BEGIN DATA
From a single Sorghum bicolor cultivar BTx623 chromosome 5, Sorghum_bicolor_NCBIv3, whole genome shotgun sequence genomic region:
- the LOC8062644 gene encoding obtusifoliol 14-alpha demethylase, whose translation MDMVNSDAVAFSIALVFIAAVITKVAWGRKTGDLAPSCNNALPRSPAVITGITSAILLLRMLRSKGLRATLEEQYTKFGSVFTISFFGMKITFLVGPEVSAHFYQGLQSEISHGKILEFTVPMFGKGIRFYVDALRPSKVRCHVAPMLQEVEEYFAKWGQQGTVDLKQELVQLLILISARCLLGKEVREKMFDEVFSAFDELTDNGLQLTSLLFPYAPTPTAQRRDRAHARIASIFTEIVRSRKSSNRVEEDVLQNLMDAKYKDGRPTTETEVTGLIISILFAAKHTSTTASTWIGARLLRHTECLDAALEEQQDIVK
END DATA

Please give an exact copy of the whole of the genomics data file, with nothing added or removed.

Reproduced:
From a single Sorghum bicolor cultivar BTx623 chromosome 5, Sorghum_bicolor_NCBIv3, whole genome shotgun sequence genomic region:
- the LOC8062644 gene encoding obtusifoliol 14-alpha demethylase, whose translation MDMVNSDAVAFSIALVFIAAVITKVAWGRKTGDLAPSCNNALPRSPAVITGITSAILLLRMLRSKGLRATLEEQYTKFGSVFTISFFGMKITFLVGPEVSAHFYQGLQSEISHGKILEFTVPMFGKGIRFYVDALRPSKVRCHVAPMLQEVEEYFAKWGQQGTVDLKQELVQLLILISARCLLGKEVREKMFDEVFSAFDELTDNGLQLTSLLFPYAPTPTAQRRDRAHARIASIFTEIVRSRKSSNRVEEDVLQNLMDAKYKDGRPTTETEVTGLIISILFAAKHTSTTASTWIGARLLRHTECLDAALEEQQDIVK